Headaches are common; often disregarded and attributed to dehydration or stress, but there is often more to them and much that can be done if the correct cause is identified.
The most common type of headaches are Tension Headaches. In simple terms the muscles in the neck exert a pull on their attachment points at the base of the skull and the upper neck, which then also transfer that tension to the forehead and temples. This type of headache usually comes on with poor posture, or stress, and lasts from a few hours to several days. It is usually very responsive to acupuncture or manual therapy, and NICE (The National Institute of Clinical Excellence) has approved Acupuncture for the treatment of Tension Headaches. Manual Therapy aims to reduce the muscle spasm, mobilise the underlying joints and enable better neck posture to prevent recurrence.
Often headaches can be caused by problems in surrounding areas such as the neck, jaw, or eyes. Cervicogenic Headaches are commonly caused by spinal degeneration which either refers pain to the head directly, or causes local muscle spasm and therefore a secondary tension headache. Treating or managing the underlying neck condition will improve the headache. Jaw pain is often associated with clenching and grinding of teeth, and poor bite patterns. Your dentist can prescribe a mouth guard to prevent too much pressure being applied through the teeth.
Migraines are often easier to recognise. They are characterised as one-sided throbbing headache around the temple. In approximately 75% of cases there is a trigger. These triggers include stress, menstruation, noise, odours, heat, neck pain, and certain foods. Classically there are often preceding symptoms called Aura which might include changes in vision or smell, but sometimes none at all. The old theory was that Migraine was caused by inflammation of blood vessels in the brain, but more recently it has been shown to be a neuropathology triggering overactivation of the Trigeminal Nerve. Some people are predisposed to Migraine because they have genetically abnormal ion channels. The nerve cells rely on ion channels to transmit signals, and if they are abnormal the nerve cell becomes sensitive and unstable. If this happens there is a wave of abnormal signalling across the brain which is experienced as the aura. The aura and/or the other triggers act together to overactivate the Trigeminal nerve which produces the headache. Although the genetic abnormality in ion channels cannot be treated, a lot can be done to remove the other triggers. Interestingly neck pain is reported as an important feature in 69% of Migraines, and there is often a significant overlap between tension headaches and migraines. This means that by treating the concomitant Tension Headache or neck pain an important trigger of the migraine can be removed.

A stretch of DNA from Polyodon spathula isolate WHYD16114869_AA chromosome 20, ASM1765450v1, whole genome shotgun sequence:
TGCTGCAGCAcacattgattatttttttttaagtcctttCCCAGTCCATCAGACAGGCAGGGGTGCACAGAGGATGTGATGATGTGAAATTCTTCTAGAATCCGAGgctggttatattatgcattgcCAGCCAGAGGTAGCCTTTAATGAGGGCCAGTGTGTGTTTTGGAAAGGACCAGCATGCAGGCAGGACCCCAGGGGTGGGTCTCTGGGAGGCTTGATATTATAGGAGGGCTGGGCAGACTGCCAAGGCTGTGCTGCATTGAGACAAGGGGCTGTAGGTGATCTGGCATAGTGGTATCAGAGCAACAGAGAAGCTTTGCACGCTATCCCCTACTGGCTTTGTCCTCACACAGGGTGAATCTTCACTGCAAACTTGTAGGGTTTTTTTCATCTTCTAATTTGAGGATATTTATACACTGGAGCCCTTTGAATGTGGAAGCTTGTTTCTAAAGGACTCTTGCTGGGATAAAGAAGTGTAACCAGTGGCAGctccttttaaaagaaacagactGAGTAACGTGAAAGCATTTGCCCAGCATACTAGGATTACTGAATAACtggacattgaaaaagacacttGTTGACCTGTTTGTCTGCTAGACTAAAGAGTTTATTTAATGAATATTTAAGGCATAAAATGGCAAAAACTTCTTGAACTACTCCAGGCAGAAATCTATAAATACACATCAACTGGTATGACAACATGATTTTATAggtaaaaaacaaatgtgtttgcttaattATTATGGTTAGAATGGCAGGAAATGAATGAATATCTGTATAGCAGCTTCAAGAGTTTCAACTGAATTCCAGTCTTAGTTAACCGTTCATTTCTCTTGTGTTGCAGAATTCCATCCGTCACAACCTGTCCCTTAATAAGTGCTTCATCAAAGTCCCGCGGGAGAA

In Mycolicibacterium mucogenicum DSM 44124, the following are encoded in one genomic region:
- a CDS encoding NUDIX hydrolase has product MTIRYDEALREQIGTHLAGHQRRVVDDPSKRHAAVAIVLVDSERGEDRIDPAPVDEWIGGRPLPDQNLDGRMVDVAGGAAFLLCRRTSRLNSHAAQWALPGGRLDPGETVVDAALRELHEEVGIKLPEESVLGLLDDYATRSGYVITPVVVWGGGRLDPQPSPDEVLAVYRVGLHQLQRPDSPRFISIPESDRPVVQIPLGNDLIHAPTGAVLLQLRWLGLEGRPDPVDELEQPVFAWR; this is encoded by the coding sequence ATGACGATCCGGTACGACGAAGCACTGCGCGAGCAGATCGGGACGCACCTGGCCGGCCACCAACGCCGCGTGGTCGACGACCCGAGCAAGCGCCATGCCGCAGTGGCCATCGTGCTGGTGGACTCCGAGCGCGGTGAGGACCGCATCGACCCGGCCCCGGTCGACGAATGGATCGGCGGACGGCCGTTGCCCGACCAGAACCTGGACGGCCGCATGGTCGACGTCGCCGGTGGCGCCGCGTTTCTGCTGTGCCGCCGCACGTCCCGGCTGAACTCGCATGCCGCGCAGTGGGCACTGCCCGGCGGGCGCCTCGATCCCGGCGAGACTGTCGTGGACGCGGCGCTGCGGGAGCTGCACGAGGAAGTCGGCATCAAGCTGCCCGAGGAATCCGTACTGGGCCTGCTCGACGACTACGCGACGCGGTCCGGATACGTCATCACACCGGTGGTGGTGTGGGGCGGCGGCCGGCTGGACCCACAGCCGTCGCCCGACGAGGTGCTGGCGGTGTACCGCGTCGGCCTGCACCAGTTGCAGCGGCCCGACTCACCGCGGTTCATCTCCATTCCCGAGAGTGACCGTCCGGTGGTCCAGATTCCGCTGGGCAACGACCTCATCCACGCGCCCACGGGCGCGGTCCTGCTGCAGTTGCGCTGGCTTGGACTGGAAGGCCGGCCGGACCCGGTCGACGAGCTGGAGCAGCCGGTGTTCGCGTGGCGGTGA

Medication overuse headaches are caused when people take painkillers too often and are more common than you might think… 5-10% of people with headaches get them because they are taking painkillers too often. This type of headache is manifested as frequent or daily headaches that develop over several months of taking painkillers (for migraines or headaches). If you take painkillers for your headaches more than twice a week for more than three months see your pharmacist or GP.
The most serious headaches are bleeds on or in the brain, or masses in the brain. These types of headaches are accompanied by other symptoms which may include: fever, sudden neck stiffness, changes in cognition or movement or personality changes, or headaches which worsen when coughing and sneezing, or with exercise.